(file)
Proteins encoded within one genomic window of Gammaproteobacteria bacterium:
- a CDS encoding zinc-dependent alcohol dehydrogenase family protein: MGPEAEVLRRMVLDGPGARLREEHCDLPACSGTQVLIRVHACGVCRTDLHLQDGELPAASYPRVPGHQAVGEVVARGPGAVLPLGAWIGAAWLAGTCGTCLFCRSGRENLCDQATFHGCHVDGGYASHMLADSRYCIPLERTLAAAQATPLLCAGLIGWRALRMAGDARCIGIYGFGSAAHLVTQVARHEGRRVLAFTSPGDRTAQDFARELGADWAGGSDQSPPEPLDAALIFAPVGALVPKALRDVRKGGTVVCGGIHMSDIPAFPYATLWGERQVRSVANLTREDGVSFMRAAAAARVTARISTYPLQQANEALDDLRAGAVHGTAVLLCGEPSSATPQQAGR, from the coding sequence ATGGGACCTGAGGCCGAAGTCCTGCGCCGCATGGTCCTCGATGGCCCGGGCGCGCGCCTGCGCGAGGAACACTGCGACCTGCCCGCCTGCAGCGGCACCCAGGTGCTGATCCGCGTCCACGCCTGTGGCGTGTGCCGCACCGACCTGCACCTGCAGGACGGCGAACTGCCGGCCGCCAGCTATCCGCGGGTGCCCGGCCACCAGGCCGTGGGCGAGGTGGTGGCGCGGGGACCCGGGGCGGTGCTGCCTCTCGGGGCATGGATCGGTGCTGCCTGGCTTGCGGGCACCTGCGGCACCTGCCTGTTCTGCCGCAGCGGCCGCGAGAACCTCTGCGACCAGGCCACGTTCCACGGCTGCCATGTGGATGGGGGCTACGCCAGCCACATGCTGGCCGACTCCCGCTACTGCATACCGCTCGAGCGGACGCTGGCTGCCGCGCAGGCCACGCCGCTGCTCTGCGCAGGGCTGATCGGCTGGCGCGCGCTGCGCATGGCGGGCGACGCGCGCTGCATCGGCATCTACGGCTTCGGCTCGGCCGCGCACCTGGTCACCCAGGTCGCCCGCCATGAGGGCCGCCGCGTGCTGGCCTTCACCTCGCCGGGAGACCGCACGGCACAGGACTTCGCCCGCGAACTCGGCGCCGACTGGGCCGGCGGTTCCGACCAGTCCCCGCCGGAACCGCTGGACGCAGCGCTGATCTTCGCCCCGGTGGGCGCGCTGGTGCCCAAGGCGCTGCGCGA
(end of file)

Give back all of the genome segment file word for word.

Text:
Proteins encoded within one genomic window of Gammaproteobacteria bacterium:
- a CDS encoding zinc-dependent alcohol dehydrogenase family protein: MGPEAEVLRRMVLDGPGARLREEHCDLPACSGTQVLIRVHACGVCRTDLHLQDGELPAASYPRVPGHQAVGEVVARGPGAVLPLGAWIGAAWLAGTCGTCLFCRSGRENLCDQATFHGCHVDGGYASHMLADSRYCIPLERTLAAAQATPLLCAGLIGWRALRMAGDARCIGIYGFGSAAHLVTQVARHEGRRVLAFTSPGDRTAQDFARELGADWAGGSDQSPPEPLDAALIFAPVGALVPKALRDVRKGGTVVCGGIHMSDIPAFPYATLWGERQVRSVANLTREDGVSFMRAAAAARVTARISTYPLQQANEALDDLRAGAVHGTAVLLCGEPSSATPQQAGR, from the coding sequence ATGGGACCTGAGGCCGAAGTCCTGCGCCGCATGGTCCTCGATGGCCCGGGCGCGCGCCTGCGCGAGGAACACTGCGACCTGCCCGCCTGCAGCGGCACCCAGGTGCTGATCCGCGTCCACGCCTGTGGCGTGTGCCGCACCGACCTGCACCTGCAGGACGGCGAACTGCCGGCCGCCAGCTATCCGCGGGTGCCCGGCCACCAGGCCGTGGGCGAGGTGGTGGCGCGGGGACCCGGGGCGGTGCTGCCTCTCGGGGCATGGATCGGTGCTGCCTGGCTTGCGGGCACCTGCGGCACCTGCCTGTTCTGCCGCAGCGGCCGCGAGAACCTCTGCGACCAGGCCACGTTCCACGGCTGCCATGTGGATGGGGGCTACGCCAGCCACATGCTGGCCGACTCCCGCTACTGCATACCGCTCGAGCGGACGCTGGCTGCCGCGCAGGCCACGCCGCTGCTCTGCGCAGGGCTGATCGGCTGGCGCGCGCTGCGCATGGCGGGCGACGCGCGCTGCATCGGCATCTACGGCTTCGGCTCGGCCGCGCACCTGGTCACCCAGGTCGCCCGCCATGAGGGCCGCCGCGTGCTGGCCTTCACCTCGCCGGGAGACCGCACGGCACAGGACTTCGCCCGCGAACTCGGCGCCGACTGGGCCGGCGGTTCCGACCAGTCCCCGCCGGAACCGCTGGACGCAGCGCTGATCTTCGCCCCGGTGGGCGCGCTGGTGCCCAAGGCGCTGCGCGA